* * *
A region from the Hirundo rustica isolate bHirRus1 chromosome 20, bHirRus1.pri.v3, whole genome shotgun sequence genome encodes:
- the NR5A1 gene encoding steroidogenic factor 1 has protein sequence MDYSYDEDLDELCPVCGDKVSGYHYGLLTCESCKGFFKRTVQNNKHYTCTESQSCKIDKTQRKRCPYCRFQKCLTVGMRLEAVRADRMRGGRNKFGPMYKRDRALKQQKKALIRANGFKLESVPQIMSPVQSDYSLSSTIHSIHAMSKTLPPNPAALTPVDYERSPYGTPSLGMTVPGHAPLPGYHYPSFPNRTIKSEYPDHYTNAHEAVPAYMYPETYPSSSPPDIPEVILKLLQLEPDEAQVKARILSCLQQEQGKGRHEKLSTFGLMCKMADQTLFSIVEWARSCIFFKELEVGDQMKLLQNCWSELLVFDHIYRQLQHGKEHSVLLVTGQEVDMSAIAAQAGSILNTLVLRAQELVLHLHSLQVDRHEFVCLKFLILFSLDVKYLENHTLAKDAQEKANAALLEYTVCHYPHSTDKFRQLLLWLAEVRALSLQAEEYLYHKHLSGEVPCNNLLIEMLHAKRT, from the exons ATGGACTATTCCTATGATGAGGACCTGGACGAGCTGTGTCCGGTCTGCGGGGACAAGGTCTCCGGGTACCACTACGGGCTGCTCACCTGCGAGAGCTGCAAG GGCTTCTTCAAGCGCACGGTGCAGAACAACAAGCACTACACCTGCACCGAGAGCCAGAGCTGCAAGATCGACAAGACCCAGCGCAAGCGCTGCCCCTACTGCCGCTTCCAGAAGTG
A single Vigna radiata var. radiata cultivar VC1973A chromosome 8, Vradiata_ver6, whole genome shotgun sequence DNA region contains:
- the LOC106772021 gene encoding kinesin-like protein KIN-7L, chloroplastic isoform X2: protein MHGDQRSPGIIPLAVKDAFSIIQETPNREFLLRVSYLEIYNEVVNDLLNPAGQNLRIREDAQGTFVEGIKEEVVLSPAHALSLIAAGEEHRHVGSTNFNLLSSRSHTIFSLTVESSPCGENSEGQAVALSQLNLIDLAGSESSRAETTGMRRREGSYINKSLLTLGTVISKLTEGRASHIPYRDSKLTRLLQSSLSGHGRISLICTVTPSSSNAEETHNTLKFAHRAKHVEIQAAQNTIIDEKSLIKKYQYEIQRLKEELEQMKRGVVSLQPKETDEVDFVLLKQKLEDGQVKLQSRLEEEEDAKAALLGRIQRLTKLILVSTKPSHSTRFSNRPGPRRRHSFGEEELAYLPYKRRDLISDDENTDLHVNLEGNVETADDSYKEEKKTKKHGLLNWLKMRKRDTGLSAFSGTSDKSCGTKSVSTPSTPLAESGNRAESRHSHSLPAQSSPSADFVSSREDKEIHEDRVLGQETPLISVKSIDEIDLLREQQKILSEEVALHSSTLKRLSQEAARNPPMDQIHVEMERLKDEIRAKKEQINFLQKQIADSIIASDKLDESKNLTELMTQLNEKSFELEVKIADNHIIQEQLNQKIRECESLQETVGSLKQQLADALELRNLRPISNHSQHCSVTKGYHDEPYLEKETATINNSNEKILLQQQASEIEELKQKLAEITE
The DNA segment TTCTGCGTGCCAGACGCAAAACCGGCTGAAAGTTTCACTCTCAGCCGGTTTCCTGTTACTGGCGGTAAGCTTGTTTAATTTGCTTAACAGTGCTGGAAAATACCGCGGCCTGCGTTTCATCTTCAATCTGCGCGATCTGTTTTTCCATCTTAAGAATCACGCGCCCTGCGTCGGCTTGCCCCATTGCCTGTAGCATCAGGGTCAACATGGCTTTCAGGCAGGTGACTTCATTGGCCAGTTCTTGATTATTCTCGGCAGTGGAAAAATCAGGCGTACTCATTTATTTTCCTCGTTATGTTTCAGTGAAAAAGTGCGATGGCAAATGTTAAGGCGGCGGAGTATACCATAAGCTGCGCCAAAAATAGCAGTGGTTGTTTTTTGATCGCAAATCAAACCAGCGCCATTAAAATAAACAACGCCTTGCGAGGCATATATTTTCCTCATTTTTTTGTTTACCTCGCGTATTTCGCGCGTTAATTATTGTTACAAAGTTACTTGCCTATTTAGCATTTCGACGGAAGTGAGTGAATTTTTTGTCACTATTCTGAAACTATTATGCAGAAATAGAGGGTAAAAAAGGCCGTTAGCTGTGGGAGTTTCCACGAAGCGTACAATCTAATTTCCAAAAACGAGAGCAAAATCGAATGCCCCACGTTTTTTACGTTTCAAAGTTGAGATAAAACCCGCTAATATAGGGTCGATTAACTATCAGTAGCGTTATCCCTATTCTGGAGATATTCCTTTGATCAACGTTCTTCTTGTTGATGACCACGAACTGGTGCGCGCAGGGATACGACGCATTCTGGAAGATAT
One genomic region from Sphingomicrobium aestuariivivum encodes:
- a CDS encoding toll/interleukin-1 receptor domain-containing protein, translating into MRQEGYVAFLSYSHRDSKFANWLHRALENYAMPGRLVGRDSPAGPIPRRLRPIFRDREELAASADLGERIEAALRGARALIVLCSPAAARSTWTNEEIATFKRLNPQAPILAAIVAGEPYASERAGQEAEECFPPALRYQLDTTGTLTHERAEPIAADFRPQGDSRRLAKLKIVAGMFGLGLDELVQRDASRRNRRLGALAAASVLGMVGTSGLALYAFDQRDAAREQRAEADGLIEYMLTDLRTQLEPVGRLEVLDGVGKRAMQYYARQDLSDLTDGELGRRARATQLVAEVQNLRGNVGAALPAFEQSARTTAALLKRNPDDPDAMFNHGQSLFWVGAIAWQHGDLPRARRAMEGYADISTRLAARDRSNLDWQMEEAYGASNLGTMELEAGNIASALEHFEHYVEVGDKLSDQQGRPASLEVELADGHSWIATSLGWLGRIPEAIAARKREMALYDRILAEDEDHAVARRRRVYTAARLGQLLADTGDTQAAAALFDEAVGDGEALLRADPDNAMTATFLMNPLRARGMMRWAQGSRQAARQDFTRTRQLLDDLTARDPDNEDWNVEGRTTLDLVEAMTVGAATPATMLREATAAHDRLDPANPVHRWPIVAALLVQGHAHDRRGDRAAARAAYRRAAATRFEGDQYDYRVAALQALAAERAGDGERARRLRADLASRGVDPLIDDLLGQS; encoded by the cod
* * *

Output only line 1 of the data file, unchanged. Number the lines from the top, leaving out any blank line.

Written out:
A region from the Hirundo rustica isolate bHirRus1 chromosome 20, bHirRus1.pri.v3, whole genome shotgun sequence genome encodes: